We'll look at a near side a far side and then we actually have something coming out very soon which I think most of you will be pleased with so you know as we touched on before start and end handles are very important. This is another one of those reasons why so if you go to your start handle at a location like this and you go to the UDA field shear plate or single angle relative to beam and you go ahead and say “near” you are now going to see your connection on the near side. Then if you were to show that as “far” you will notice that that is on the far side. We've gotten a lot of questions about “is there a global approach to do this?” So as always we try to listen to our customers and provide as much as possible so coming very soon you'll be able to actually do that as a global approach so in your preferences you would set up how you want your locations to be placed and then you would simply just adjust the minimal locations required in the model.
Next we will be looking at embed plates. When we prepare a model for Qnect and we're gonna have an embed connection we actually have to place an embed at that location. We're not worried about studs on an embed - they can be there - but when we place this in here we want to make sure we have a viable, useable plate and if you you'll notice there's no plate on the top on the bottom there is a plate; that is exactly what we need. There will be scenarios where you may get into an environment where you have to provide a dummy plate. So say you have two channels that are butted up together that's going to act as an actual embed. Well, what we would need at that point is a plate placed in there and you can put it in a filter for a specific class that gets turned off but when you go to select it for Qnect it's there for you to select the beam and that dummy plate to actually create that connection.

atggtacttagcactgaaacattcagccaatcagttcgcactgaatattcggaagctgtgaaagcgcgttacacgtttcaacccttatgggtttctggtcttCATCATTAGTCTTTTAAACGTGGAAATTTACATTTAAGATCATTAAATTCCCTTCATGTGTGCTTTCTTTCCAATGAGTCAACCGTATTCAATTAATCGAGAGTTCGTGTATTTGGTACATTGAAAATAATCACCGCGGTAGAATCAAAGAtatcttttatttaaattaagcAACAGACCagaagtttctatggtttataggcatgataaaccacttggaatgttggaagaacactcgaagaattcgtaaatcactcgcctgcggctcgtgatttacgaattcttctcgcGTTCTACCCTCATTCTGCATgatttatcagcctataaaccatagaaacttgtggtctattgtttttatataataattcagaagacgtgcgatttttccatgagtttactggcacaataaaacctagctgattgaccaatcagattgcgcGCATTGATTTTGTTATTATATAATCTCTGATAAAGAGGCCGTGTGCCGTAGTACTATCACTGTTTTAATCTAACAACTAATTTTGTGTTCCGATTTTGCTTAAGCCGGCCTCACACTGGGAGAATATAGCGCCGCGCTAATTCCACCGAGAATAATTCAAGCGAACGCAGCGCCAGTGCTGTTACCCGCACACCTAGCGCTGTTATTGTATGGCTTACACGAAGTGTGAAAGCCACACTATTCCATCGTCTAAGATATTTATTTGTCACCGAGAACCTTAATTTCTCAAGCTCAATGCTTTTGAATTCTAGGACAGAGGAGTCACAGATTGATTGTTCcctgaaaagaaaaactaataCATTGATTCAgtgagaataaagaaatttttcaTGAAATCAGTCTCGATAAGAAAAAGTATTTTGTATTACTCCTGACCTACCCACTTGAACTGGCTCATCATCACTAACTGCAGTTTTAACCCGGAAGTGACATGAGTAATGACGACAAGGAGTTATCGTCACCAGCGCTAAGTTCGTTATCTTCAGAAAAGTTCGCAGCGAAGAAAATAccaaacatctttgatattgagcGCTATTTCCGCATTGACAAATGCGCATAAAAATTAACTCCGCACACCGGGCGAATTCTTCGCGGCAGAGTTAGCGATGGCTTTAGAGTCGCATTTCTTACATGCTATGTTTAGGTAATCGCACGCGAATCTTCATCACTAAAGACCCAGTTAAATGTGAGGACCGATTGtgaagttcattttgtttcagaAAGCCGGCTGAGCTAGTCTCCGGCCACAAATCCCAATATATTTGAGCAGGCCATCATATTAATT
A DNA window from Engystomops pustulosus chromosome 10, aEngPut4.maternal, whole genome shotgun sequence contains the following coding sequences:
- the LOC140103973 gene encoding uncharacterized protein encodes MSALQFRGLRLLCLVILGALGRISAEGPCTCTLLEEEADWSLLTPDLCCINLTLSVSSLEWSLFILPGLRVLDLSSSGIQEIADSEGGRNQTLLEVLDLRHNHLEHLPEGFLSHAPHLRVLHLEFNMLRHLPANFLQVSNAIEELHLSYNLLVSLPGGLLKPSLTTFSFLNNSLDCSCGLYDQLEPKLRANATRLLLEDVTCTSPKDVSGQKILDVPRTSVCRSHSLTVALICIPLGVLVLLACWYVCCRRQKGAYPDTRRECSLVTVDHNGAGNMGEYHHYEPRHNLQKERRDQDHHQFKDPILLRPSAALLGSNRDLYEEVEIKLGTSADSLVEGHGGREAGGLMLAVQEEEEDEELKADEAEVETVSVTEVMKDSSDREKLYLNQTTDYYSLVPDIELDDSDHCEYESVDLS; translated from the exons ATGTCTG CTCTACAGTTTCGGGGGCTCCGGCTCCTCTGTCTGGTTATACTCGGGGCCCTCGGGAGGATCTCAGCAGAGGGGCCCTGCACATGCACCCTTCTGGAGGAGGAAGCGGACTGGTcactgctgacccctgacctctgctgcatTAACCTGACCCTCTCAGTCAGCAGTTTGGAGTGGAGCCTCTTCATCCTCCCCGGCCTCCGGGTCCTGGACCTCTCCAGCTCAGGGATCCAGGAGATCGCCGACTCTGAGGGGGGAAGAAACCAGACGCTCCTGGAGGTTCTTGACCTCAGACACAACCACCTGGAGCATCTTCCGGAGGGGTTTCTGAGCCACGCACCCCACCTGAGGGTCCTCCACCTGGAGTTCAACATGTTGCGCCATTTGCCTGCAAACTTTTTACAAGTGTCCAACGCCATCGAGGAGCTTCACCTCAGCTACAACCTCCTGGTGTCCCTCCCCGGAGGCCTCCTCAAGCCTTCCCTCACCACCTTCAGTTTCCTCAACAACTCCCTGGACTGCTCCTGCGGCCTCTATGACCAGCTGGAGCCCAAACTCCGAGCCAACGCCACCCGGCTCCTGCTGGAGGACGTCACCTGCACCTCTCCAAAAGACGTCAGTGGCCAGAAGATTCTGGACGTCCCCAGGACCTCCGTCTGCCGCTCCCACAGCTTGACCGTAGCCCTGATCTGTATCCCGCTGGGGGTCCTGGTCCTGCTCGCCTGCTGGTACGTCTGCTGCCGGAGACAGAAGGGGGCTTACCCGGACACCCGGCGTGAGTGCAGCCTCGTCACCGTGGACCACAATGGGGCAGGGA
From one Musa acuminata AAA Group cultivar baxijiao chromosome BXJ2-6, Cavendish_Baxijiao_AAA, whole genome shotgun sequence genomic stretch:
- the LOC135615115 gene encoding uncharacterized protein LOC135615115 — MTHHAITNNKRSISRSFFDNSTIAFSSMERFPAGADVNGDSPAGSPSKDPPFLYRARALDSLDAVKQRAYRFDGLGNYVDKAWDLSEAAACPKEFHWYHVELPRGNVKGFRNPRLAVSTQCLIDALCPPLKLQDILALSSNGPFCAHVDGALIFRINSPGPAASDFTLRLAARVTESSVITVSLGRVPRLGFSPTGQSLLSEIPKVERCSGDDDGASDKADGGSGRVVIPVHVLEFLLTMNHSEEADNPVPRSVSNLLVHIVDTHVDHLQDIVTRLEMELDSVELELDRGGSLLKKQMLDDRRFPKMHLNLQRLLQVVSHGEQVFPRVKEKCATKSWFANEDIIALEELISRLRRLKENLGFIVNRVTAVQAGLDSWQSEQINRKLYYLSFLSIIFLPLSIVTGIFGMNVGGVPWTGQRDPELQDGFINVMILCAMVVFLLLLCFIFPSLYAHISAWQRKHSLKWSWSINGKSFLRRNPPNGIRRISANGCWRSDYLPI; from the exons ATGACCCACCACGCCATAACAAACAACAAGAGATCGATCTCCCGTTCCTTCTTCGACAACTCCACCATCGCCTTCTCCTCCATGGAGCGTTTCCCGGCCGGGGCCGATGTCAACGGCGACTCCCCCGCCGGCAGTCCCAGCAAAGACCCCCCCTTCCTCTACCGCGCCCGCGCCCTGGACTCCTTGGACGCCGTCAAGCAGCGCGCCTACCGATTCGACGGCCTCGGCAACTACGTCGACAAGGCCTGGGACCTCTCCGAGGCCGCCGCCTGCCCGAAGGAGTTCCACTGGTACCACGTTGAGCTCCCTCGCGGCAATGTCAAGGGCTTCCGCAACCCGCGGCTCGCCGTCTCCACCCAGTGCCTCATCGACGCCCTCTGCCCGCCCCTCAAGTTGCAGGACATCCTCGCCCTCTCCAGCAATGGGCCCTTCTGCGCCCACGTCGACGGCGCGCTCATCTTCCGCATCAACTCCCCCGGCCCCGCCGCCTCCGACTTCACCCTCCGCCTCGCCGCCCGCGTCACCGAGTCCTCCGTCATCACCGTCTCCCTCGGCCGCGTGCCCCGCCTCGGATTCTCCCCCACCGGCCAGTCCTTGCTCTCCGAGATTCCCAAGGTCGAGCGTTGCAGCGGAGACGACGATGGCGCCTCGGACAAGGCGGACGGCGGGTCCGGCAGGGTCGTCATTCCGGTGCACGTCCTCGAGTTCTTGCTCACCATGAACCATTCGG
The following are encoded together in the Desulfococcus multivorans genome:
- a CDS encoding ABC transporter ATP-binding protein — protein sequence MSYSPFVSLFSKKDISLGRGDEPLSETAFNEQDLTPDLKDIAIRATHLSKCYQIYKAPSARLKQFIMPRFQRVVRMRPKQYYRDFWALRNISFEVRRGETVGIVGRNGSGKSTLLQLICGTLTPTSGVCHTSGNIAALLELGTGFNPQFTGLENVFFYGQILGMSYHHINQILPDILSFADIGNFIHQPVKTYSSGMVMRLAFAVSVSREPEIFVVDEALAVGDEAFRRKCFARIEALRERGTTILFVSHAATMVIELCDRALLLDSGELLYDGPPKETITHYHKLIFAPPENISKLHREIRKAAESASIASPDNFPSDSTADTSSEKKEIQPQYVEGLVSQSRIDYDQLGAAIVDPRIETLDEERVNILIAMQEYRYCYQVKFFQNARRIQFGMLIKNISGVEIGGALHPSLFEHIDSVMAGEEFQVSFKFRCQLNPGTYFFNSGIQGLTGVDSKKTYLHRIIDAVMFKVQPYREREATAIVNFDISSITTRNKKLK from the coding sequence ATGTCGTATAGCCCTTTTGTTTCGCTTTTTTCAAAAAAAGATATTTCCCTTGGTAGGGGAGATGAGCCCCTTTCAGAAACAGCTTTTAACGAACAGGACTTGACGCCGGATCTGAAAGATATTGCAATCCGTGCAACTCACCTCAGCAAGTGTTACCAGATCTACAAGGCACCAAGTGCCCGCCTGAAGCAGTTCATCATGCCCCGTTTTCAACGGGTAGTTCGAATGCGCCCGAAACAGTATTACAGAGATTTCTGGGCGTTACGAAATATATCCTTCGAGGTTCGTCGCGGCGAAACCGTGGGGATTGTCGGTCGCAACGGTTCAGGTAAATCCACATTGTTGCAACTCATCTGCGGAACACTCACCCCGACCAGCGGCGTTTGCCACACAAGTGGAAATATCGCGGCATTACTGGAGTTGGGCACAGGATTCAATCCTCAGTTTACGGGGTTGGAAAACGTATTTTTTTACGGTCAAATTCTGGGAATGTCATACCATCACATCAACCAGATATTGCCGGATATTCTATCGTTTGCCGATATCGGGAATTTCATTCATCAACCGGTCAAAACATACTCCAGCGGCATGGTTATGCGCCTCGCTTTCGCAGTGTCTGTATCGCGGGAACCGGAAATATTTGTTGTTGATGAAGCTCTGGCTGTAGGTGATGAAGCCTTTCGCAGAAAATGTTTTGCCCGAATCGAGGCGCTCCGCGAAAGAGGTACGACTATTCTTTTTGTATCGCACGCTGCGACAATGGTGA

Alright, the next topic we'll look at is the naming conventions. We work with naming conventions. If you want us to look at certain members to be able to try and connect them with Qnect beams, columns, embeds, hangars, posts, so on and so forth actually have the exact name shown here that needs to be placed in the UDA field. For instance if you have a post then you want it to be called “post.” We also have the ability with non-composite beams to be able to distinguish a composite versus a non-composite. Depending on your load criteria you may want to do that so you would want to place non-composite in that name field. That's going to be a lot easier for you rather than going to the field stud location and placing studs in a UDA field at each member; that'd be a lot more time-consuming. Although, that is an option instead of the naming convention this is a much faster approach.
We have one final model preparation tool that has been added more recent and that is Connection Type Adjustability in a UDA. When we set up all of our preferences prior to running a model we use a hierarchy system here at Qnect. So if you have a beam to beam connection and you want to set that up to have a single angle bolted bolted connection we'll go ahead and put that first.
Now, if that connection cannot be met for the design criteria of that project and you would like it to then try to complete that connection with the shear plate that's how we would set it up as shown. Then it would go down the line if it couldn't do a shear plate to a double angle and if it couldn't do that it would go to an extended shear plate and then if it couldn't use any of those we simply would not place a connection in the model.
You do have the ability while prepping a model if you know that there will be certain specific connections outside of that global hierarchy approach that needs something else you can go ahead to your UDA field at your start and end handle locations yet again very important and you can manually select something like shear plate here. So at a location where shear plate would be tagged you actually would have the shear plate location connection at that location rather than trying the hierarchy system. Keep in mind if you do have a shear plate called out there and it cannot meet that connection it will no longer try any other connection that's in that hierarchy system. It will only try what is in the UDA field.